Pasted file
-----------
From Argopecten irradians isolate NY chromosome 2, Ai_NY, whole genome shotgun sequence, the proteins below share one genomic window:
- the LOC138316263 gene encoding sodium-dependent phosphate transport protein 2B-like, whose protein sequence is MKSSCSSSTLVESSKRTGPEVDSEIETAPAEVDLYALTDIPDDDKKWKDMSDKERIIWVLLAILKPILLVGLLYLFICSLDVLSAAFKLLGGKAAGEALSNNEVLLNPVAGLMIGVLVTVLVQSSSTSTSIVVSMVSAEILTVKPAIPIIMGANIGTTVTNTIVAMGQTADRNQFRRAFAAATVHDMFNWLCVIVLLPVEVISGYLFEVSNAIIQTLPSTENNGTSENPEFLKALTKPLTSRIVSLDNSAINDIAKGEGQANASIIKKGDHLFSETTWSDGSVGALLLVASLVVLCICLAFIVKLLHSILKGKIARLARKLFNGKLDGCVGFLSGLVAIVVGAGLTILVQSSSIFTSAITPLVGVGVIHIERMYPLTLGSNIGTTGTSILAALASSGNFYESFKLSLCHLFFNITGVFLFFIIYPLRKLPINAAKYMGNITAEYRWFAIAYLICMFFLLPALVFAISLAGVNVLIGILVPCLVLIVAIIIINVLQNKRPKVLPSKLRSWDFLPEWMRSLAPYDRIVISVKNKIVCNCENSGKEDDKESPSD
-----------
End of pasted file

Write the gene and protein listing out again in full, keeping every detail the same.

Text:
From Argopecten irradians isolate NY chromosome 2, Ai_NY, whole genome shotgun sequence, the proteins below share one genomic window:
- the LOC138316263 gene encoding sodium-dependent phosphate transport protein 2B-like, whose protein sequence is MKSSCSSSTLVESSKRTGPEVDSEIETAPAEVDLYALTDIPDDDKKWKDMSDKERIIWVLLAILKPILLVGLLYLFICSLDVLSAAFKLLGGKAAGEALSNNEVLLNPVAGLMIGVLVTVLVQSSSTSTSIVVSMVSAEILTVKPAIPIIMGANIGTTVTNTIVAMGQTADRNQFRRAFAAATVHDMFNWLCVIVLLPVEVISGYLFEVSNAIIQTLPSTENNGTSENPEFLKALTKPLTSRIVSLDNSAINDIAKGEGQANASIIKKGDHLFSETTWSDGSVGALLLVASLVVLCICLAFIVKLLHSILKGKIARLARKLFNGKLDGCVGFLSGLVAIVVGAGLTILVQSSSIFTSAITPLVGVGVIHIERMYPLTLGSNIGTTGTSILAALASSGNFYESFKLSLCHLFFNITGVFLFFIIYPLRKLPINAAKYMGNITAEYRWFAIAYLICMFFLLPALVFAISLAGVNVLIGILVPCLVLIVAIIIINVLQNKRPKVLPSKLRSWDFLPEWMRSLAPYDRIVISVKNKIVCNCENSGKEDDKESPSD